In addition to nursing a particular constituency which is a small geographical area, many politicians are in an advantageous position to build their ‘empires’, not so much in geographical sense but as strong influence over their castes or communities across the state or the country.  Such kingdoms or empires called ‘caste kingdoms’, ‘community kingdoms’, ‘caste empires’ or ‘community empires’ controlled by a prominent member of the caste or community.  They form political parties because that is necessary for building mass base.  In Bihar, Laloo Yadav built his dynastic rule by projecting himself as the leader of the Yadavas.  Today he is in jail but his sons have become ‘princes’ and his daughters are also ‘princesses’.  Two male members of the dynasty are MLAs (they were ministers when Nitish Kumar and Laloo Yadav had formed a coalition government) and one daughter is MP.  In Uttar Pradesh, Mulayam Singh Yadav has formed a much bigger ‘caste empire’ and nursed large number of assembly and Parliamentary constituencies for the family members.  Mayawati has formed her own ‘empire’ by presenting herself as the leader of Dalits.  Ramvilas Paswan of Bihar is another Dalit ‘emperor’.  The list of big and small ‘emperors’ is endless.  Some are satisfied operating at the village and block levels.  Some are satisfied operating at state levels.  More ambitious ones have eyes on Delhi.

Sonia Gandhi did not have to build an empire from scratch.  She inherited a party and converted it into a pure family organisation.  She also converted the assets of the Congress party (National Herald) into her private property.

These empires give tremendous advantages to the ‘emperors’.  They are able to raise funds from the supporters and businessmen and build assets for personal and party use.  A few years in power give them opportunities to grow from rags to riches.  Once Laloo Yadav, Mulayam Singh Yadav, Mayawati, etc. were penniless.  Today, they live like emperors.  They live in big bungalows, owned by the government or their own.  Sonia Gandhi does not occupy any official position either in party or in government but lives in a bungalow which is bigger than the Indian Prime Minister’s official residence.  Her ‘princess’ Priyanka Vadra it is also leaving in a palace provided by the government.   Whether in power or not, there is no change in their lifestyle.  Once an emperor, always in a privileged position.

Such emperors are very happy when there is a coalition government.  With the support of only a few MPs or MLAs, they manage to get ministerial berths and share political power.  If it is not possible to enjoy exclusive power, the next best option is a share in it.

Some enterprising politicians have adopted a different strategy to build their empires.



Bal Thackeray (23 January 1926 – 17 November 2012) of Maharashtra adopted a different strategy to build his empire. On June 19, 1966, he founded the Shiv Sena (Shivaji's Army), named after 17th century Maratha king Shivaji, as a political organisation though initially he claimed that it was not a political party but an organisation to fight for the Marathi manoos (people). The organisation demanded preferential treatment to the Marathi speaking people in private and public sector jobs.  In the 1966 manifesto of Shiv Sena, Thackeray stated that the South Indians and Gujaratis were depriving the Marathi manoos of jobs.  He claimed that the Maharashtrians were being discriminated in their own state.  The formation of the organisation was followed by Thackeray’s anti-migrant oratories.  On 23 January 1988, Thackeray started publication of Marathi language newspaper Saamna, as the mouthpiece of Shiv Sena.  Gradually, the Shiv Sena became more aggressive.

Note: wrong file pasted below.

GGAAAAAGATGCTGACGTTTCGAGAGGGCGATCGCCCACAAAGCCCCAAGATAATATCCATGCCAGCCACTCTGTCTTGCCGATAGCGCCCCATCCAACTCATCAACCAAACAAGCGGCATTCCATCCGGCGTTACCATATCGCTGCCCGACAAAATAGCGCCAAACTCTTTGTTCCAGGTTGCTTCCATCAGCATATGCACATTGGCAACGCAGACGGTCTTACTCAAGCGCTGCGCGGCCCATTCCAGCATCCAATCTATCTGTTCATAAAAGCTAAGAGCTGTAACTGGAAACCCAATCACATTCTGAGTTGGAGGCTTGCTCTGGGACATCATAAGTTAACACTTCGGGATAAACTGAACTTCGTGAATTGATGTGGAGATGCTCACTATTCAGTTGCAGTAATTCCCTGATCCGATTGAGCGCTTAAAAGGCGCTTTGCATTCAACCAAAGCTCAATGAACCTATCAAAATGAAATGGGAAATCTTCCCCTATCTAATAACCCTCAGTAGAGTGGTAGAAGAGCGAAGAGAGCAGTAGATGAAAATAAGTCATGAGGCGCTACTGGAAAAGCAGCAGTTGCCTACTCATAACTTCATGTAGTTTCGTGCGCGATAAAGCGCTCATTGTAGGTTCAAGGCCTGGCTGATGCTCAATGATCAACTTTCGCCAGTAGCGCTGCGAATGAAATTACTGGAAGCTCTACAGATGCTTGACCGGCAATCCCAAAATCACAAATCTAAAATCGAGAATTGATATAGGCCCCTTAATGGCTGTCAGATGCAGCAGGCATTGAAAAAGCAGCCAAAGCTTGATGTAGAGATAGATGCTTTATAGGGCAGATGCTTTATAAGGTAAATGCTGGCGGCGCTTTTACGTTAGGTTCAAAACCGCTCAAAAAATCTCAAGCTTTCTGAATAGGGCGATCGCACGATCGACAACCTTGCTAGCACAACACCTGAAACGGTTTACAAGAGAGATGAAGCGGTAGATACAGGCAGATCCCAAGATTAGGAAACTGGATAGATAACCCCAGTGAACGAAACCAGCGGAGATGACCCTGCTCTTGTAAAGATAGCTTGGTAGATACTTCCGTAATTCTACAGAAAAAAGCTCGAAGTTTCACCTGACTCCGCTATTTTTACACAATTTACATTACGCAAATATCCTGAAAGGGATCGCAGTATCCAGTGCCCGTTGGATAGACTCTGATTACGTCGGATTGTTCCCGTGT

The growing number of non-Marathi speaking people in Maharashtra – from about 23.5% of the population in 1970s to about 32% by the end of 2007 (according to the Economic Survey of Maharashtra for 2008-09) encouraged him to be more aggressive.  Shiv Sena became a full-fledged party and from time to time launched agitations against the North Indians. A special characteristic of the Shiv Sena is that it has attracted unemployed Marathi youth from upper as well as lower castes, though the leadership has been primarily in the hands of the upper castes.

In 2006, when Bal Thackeray declared his son Uddhav Thackeray as his successor, his nephew Raj Thackeray formed apparel organisation,  Maharashtra Navnirman Samiti  (MNS), with the same objective of protecting the interest of Marathi speaking people

Despite all the noise and violent protests, North Indians continue to work in Maharashtra.  In fact, the North Indians provide most of the basic services such as taxis and three wheelers, supply of milk and newspapers, to the people of Mumbai.  Without them, life in Mumbai would be paralysed.